Nonviolence, Genocide, and the Quest for a U.S. Department of Peace

Marianne Williamson Audio, Conversations, Perspectives, Politics

 
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arianne Williamson is an internationally acclaimed author and lecturer. She has published nine books, four of which—including A Return to Love and Everyday Grace—have been #1 New York Times bestsellers.

In addition to her work as an author, lecturer, and radio host, Marianne is the founder of The Peace Alliance, a grassroots campaign supporting legislation currently before Congress to establish a U.S. Department of Peace. As she explains, while doing research for Healing the Soul of America Marianne delved deeply into the works of both Mahatma Gandhi and Martin Luther King, Jr., and was thrilled at the way they applied spiritual principles to the political circumstances of their time and place, both with a well-known insistence on nonviolent forms of change. The Peace Alliance is a natural extension of this tradition of spiritually-informed social activism, and hosted the 2007 Department of Peace Conference just a few short days after this episode originally aired, with stars such as Steven Tyler and Joaquin Phoenix, and past Integral Life guests Deepak Chopra and Michael Beckwith, among others.

Marianne’s own spiritual background is rooted in A Course in Miracles, and when she came out with Healing the Soul of America—which dealt directly with the social and political dimensions of life—some people complained, “She doesn’t talk about The Course anymore.” Of course, it wasn’t that she was no longer talking about spiritual principles, but that she was applying them to larger contexts. After all, if knowledge of Spirit by whatever name cannot help us address the hard questions of violence, poverty, disease, war, famine, and so on, then what use is it, really?

In the spirit of “asking the hard questions,” Bert inquires how Marianne believes the principle of nonviolence might function in some of the more brutal environments humankind has had to endure, such as Nazi Germany or Stalinist Russia. Scholars and historians have at times suggested that one of the crucial factors in the success of Mahatma Gandhi and Martin Luther King, Jr. was that they used nonviolent forms of protest against governments that, although still entangled in colonial and/or racist practices, nonetheless had a strong foothold in modern, rational, worldcentric values and ethics. When, as the saying goes, push came to shove, neither the British or American national conscience was willing to physically dominate and crush human beings engaged in nonviolence, no matter how problematic their demonstrations became. The difficult question is thus: what if the powers that be have no such conscience? We all know that such regimes have existed in the past, exist today, and will unfortunately still be there tomorrow. So how can we apply our spiritual and social conviction in nonviolence given such horrific circumstances?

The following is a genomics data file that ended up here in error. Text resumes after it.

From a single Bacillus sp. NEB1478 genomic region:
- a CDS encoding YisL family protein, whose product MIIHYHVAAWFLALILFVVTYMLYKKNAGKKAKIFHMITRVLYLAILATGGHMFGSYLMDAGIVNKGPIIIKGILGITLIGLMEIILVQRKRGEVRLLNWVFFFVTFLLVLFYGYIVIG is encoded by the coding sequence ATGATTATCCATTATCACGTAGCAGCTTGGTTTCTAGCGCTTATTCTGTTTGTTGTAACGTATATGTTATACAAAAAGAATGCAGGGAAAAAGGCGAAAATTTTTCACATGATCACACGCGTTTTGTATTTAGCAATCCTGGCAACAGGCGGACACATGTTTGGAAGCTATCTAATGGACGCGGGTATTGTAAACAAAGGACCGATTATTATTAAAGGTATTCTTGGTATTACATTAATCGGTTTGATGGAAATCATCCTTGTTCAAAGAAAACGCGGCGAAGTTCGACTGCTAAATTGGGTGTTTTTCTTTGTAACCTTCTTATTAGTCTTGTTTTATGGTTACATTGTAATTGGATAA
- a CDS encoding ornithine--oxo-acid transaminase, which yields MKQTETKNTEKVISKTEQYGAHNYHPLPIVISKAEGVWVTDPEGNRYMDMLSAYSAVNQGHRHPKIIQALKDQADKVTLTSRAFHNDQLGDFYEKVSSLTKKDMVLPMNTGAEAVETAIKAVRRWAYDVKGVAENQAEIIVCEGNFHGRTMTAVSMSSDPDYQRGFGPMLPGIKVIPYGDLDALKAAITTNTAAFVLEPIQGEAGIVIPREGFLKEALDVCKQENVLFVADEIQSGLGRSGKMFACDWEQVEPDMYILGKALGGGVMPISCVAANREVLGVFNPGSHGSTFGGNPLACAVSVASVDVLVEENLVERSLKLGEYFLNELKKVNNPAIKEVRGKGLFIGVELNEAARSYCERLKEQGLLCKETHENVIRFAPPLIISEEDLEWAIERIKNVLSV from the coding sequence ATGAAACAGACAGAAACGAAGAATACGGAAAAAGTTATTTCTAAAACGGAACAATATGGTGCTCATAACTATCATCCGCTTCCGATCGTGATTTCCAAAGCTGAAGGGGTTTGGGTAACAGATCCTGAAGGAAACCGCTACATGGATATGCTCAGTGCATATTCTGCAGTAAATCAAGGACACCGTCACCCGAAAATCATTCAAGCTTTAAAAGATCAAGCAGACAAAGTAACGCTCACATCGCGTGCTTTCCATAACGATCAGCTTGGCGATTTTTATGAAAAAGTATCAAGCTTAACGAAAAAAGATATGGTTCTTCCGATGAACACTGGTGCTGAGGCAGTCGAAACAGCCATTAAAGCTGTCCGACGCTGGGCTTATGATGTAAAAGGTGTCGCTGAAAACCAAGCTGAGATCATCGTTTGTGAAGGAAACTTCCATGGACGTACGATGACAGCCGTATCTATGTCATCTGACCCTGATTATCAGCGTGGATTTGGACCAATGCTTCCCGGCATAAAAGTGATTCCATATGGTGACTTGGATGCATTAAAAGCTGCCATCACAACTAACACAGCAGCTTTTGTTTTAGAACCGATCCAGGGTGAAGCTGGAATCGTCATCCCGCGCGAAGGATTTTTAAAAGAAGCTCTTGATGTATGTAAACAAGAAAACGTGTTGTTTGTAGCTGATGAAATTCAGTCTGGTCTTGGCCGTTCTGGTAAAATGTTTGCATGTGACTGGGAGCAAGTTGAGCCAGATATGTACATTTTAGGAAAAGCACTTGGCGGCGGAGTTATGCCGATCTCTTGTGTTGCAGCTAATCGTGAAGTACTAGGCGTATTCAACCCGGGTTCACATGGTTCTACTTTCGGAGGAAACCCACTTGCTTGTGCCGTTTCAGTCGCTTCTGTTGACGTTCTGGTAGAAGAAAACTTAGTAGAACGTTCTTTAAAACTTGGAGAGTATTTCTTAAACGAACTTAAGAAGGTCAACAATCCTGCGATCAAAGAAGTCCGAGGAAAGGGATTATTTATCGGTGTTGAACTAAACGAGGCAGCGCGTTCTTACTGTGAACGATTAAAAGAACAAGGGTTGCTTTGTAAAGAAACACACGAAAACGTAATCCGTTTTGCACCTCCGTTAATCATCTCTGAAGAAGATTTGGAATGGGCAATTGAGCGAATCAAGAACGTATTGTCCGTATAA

Here Marianne and Bert make the crucial distinction between absolute truth and relative truth. Absolute truth is that, as Marianne says, “It doesn’t matter the size of the hole in the ocean, the form of the hole in the ocean, the shape of the hole in the ocean, all that matters is that the ocean is allowed to pour back in”—and here that ocean is pure healing Love and Light, entirely beyond the world of form. Relative truth is that some holes are bigger, darker, and nastier than others, and so you have to be smart about the manner in which you go about expressing views that could land you in very hot water with that pathological system. As Marianne and Bert agree, the principle and practice of nonviolence is based in both absolute and relative truth, and to be as compassionate, embracing, and integral as possible, you must include both. (And on the relative side of the street, the Integral Approach appears to be the most complete and comprehensive way to engage and transform the human condition, which has many, many spiritual teachers, thought leaders, educators, doctors, authors, entertainers, and yes, politicians, very excited.)

After discussing the role of nonviolence in dealing with genocide and the crisis in Darfur, Marianne ends by sharing one of her own “integral” practices, recognizing both absolute and relative truth: when holding someone like a terrorist or a murderer in mind during prayer or meditation, you can “spiritually quarantine” them with an impenetrable golden egg of light. Nothing harmful can break through to do you harm, and the radiant clarity of their own True Nature is reflected back to them over, and over, and over again….

This is not a dialogue about easy answers; it’s a dialogue about grappling with the life we have been given, and the freedom to choose how we exist in this world. We’d be honored if you joined us in this incredibly important conversation….

Reflections
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Marianne Williamson

About Marianne Williamson

Marianne Williamson is an internationally acclaimed lecturer, activist and author of four #1 New York times bestselling books. She has been one of America’s most well known public voices for more than three decades. On January 29, 2019, she announced her campaign to seek the Democratic nomination for the 2020 United States presidential election.

Bert Parlee

About Bert Parlee

Bert Parlee, PhD serves as senior advisor at STAGEN in Dallas, complementing a private practice as Executive Coach, Leadership Trainer, OD Consultant and Mediator. His areas of expertise are training individuals, teams and organizations on how to bridge opposing perspectives, principles and worldviews, and thus to communicate more effectively in situations of difference, disagreement and conflict.